Peter Elkind

May 25, 2017

Prosecutors Race to Keep Angel-of-Death Behind Bars

Texas is scheduled to release Genene Jones, a former nurse and suspected serial killer of children, early next year. Today, prosecutors in San Antonio moved to prevent her release, bringing a new murder charge against Jones in connection with the death of a child 35 years ago.

Feature |
January 1, 1990

The Bucks Stop Here

The troubled Parks and Wildlife Department is supposed to protect the state’s natural resources. Instead, it protects its friends and, above all, itself.

Education |
September 30, 1989

That Brainpower Guy

Incarnate Word was an obscure Catholic school before Lou Agnese launched his multimillion-dollar ad campaign. Now the college is booming, and Agnese is a local star.

Feature |
May 31, 1989

Rock Bottom

A series of terrible decisions and bad breaks ruined Gibraltar Savings. Is rescuing it another mistake?

Feature |
February 1, 1989

The Wooing of Chairman Wang

The decision by a Chinese plastics company to build a billion-dollar plant in Texas proves that economic development works—but it comes at a high price.

Feature |
December 1, 1988

Can Ross Perot Save America?

One day in 1962 Ross Perot read Thoreau’s insight that the “mass of men lead lives of quiet desperation.” The country hasn’t been the same since.

Feature |
July 31, 1987

Cities in Bondage

When eighty-year-old Decker Jackson gives financial advice to Texas public officials, nothing in life is certain but debt and taxes.

Reporter |
January 1, 1987

Texas Monthly Reporter

The citizens of Muleshoe lose their only hospital, thanks to a California chain; the citizens of Houston learn the value of caution, thanks to a local developer; the citizens of the world get a chance to improve their potency, thanks to the Aggies.

Feature |
November 1, 1986

Why Inman Left

The departure of MCC’s chief signals a new beginning for the company—and an end to Austin’s high-tech boom.

Feature |
September 30, 1986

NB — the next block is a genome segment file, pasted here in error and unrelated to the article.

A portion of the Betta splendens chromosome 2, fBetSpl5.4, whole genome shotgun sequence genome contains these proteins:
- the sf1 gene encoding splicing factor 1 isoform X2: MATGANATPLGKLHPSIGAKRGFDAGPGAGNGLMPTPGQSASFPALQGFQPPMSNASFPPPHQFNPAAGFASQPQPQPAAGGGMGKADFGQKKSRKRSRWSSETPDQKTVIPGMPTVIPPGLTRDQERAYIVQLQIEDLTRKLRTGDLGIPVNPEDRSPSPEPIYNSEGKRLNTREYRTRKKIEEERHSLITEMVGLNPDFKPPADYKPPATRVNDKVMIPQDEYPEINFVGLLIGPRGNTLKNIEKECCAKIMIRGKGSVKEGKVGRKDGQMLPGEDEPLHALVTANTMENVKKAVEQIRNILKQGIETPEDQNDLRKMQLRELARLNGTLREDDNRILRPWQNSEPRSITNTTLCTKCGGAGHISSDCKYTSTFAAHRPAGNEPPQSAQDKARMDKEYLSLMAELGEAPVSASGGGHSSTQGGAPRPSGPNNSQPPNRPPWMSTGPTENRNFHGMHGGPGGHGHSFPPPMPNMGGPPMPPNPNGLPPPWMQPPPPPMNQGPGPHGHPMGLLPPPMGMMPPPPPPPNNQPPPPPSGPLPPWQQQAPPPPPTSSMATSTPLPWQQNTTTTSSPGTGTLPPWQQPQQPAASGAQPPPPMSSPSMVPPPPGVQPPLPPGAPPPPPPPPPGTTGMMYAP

Going For Broke

In boom times, John Connally and Ben Barnes used their political magic to build a sprawling real estate empire. Now they’re in a desperate struggle to keep themselves afloat.

Feature |
April 30, 1986

UT Versus A&M

They’re the oldest foes and the biggest rivals. Now the contest has moved into the arena that really counts—the classroom.

Feature |
April 30, 1986

The Quest That Fizzled

Everyone agreed it was time for greatness at UT. But after a nationwide search for a new president, the only man the regents could agree on was a campus insider who professed no great vision at all.

Feature |
December 1, 1985

Professor of Football

Okay, now, listen up. This story is about Bill Yeoman, a really good football coach. Read it or run three laps after practice.

Feature |
November 1, 1985

The Hustlers

The genteel practice of law is dead. Nowadays lawyers fight for clients, raid each other’s firms, and bill, bill, bill.

Feature |
August 31, 1984

The Double Life of Paul Thayer

He had it all: a wife and a mistress, a limousine and a motorcycle, the second-highest job at the Pentagon and some good-time Dallas buddies. Then the SEC took an interest in his life.

Reporter |
July 31, 1984

Texas Monthly Reporter

Is Texas shrinking? Are the Kimbell’s spirits sinking? Are Midland and Odessa really linking? Where are Houston’s sports fans drinking?

Feature |
December 1, 1983

Cosmic Plowboy

Agriculture commissioner Jim Hightower discovered that he could help the little guy by becoming one of the big boys.

Reporter |
September 30, 1983

Texas Monthly Reporter

Texas becomes a disaster zone; a magazine empire enters the twilight zone; the district attorney’s office in San Antonio is a war zone; problems crop up in the Dallas-Fort Worth Airport flight zone.

News & Politics |
July 31, 1983

The Death Shift

The three-to-eleven evening shift, Bexar County Hospital, San Antonio: nurse Genene Jones was on duty in the pediatric intensive care unit, and for months babies kept having mysterious—sometimes fatal—emergencies. Why?